But since then, the frog named for the bright yellow that extends from the underside of its hind legs to its lower abdomen has been decimated by the appetites of nonnative trout, bullfrogs and crayfish, as well as shifting weather extremes. With skin as permeable as a sponge, the frog is also highly susceptible to a fungus linked to amphibians vanishing around the world.
In 2002, when the species was listed under the federal Endangered Species Act, fewer than 100 adult yellow-legged frogs remained in Southern California, giving it the distinction of being one of the rarest vertebrates on Earth.
A subsequent effort to develop a successful captive breeding and reintroduction program became the focus of one of the nation’s most ambitious and frustrating wildlife research projects in recent history.
As wildfires become more extreme, some worry California will near a tipping point in which its forests emit more carbon dioxide than they absorb.
In their native habitat, the frogs flock to streams gushing with spring snowmelt. Males announce their availability for amphibian romance with a low-pitched underwater bark. In the dead of winter, yellow-legged frogs hunker down beneath a mud bank under a blanket of snow.
Early attempts to breed the frogs had limited success. That’s because the most intimate details of their reproductive behavior remained a mystery until Ian Recchio, the Los Angeles Zoo’s curator of reptiles, discovered how to transform a tiny building into a “frog shack” that mimics the frog’s life cycle of winter hibernation, spring thaw and mating season.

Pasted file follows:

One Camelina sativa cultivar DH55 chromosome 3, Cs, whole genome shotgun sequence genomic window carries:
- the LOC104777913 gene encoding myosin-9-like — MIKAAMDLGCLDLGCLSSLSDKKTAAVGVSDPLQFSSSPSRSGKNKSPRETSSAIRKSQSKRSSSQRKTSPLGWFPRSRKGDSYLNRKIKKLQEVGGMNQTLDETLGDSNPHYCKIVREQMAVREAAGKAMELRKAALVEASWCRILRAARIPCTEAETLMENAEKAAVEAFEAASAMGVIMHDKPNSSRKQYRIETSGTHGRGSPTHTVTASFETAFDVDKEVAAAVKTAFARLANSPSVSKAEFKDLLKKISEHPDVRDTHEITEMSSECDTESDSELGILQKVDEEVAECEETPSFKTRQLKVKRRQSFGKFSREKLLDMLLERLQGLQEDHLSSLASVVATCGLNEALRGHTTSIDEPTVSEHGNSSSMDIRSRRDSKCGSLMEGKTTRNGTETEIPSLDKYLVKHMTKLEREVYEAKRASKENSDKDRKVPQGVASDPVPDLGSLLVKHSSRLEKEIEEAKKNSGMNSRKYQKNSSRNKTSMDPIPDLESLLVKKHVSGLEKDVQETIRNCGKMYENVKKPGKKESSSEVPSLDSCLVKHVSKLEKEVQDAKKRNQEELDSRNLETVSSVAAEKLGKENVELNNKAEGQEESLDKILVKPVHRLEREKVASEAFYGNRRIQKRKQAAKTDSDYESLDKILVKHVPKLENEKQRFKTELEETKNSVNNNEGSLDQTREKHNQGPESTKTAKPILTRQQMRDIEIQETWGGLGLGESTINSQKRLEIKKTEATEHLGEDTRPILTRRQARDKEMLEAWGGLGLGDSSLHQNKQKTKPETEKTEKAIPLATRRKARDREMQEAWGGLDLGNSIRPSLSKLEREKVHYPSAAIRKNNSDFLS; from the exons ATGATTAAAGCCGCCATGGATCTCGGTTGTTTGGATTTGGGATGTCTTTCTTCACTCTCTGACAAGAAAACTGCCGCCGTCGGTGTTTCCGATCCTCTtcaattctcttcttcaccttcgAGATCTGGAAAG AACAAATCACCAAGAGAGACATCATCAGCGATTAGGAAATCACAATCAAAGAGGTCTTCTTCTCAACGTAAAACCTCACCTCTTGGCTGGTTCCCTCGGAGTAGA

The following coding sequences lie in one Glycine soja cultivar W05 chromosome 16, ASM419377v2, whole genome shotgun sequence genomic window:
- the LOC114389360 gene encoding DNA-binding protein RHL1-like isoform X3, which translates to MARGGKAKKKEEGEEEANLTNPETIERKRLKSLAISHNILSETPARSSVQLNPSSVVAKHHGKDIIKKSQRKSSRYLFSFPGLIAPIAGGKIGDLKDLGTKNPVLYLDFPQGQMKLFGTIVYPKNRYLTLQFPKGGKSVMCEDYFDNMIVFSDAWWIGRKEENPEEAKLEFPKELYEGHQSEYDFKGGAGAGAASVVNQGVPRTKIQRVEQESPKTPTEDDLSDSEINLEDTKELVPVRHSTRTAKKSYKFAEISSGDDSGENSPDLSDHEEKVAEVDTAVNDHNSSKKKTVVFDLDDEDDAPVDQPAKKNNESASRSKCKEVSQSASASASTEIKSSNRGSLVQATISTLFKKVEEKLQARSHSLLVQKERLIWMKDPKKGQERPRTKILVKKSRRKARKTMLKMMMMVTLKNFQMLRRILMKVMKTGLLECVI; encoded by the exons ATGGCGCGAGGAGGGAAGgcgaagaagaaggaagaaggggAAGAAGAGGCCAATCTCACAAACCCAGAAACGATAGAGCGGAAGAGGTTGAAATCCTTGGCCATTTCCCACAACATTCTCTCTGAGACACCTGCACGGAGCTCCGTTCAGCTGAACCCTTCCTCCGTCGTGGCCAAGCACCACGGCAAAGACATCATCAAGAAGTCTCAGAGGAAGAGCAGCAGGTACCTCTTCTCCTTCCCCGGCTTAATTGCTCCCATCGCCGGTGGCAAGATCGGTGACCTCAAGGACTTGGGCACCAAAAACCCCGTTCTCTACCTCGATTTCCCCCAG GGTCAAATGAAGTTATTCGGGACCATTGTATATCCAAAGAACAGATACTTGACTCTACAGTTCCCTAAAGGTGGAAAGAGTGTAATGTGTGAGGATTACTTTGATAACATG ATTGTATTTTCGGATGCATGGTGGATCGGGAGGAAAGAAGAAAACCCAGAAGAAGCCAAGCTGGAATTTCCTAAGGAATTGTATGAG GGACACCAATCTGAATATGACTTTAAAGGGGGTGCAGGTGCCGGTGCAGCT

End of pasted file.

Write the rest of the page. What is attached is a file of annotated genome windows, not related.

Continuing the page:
Now, the zoo produces thousands of eggs and tadpoles each year, many of them descendants of frogs rescued from wildfires including the devastating 2020 Bobcat fire, which charred 115,796 acres in the central San Gabriel Mountains.
The collaborative recovery effort includes the Los Angeles Zoo; the San Diego Institute for Conservation Research; the Henry Doorly Zoo and Aquarium in Omaha; the U.S. Forest Service; the U.S. Fish and Wildlife Service; the U.S. Geological Survey; and the California Department of Fish and Wildlife.
With the L.A. Zoo’s bounty of new arrivals, the Aquarium of the Pacific and the Santa Ana Zoo installed holding facilities equipped to rear tadpoles into froglets available for reintroduction projects.
On Thursday morning, staff helped load ice chests containing 175 froglets from the aquarium and 25 from the Santa Ana Zoo into vehicles that transported them to the mountains.
But saying goodbye wasn’t easy. A few days earlier, Brett Long, the aquarium’s curator of mammals and birds, was only half kidding when he clasped his hands in prayer and said with a smile, “We wish these little froglets all the health and frog-style prosperity in the world when they get to their new homes.”
Amber Soto, who oversees the Santa Ana Zoo’s yellow-legged frogs, said, “This is a species in our own backyard that desperately needs our help. So it’s extremely exciting to lend a hand.”
At the same time, she added, “My big question on Friday morning will be this: Are our frogs OK up there?”
Backlin’s response was reassuring. “The frogs are happy,” he said. “And I’ll be happy, too, if I hike back up there next year to find that both the frogs and the streams are alive and well.
“But I really think,” he added, “that we’re on a roll now.”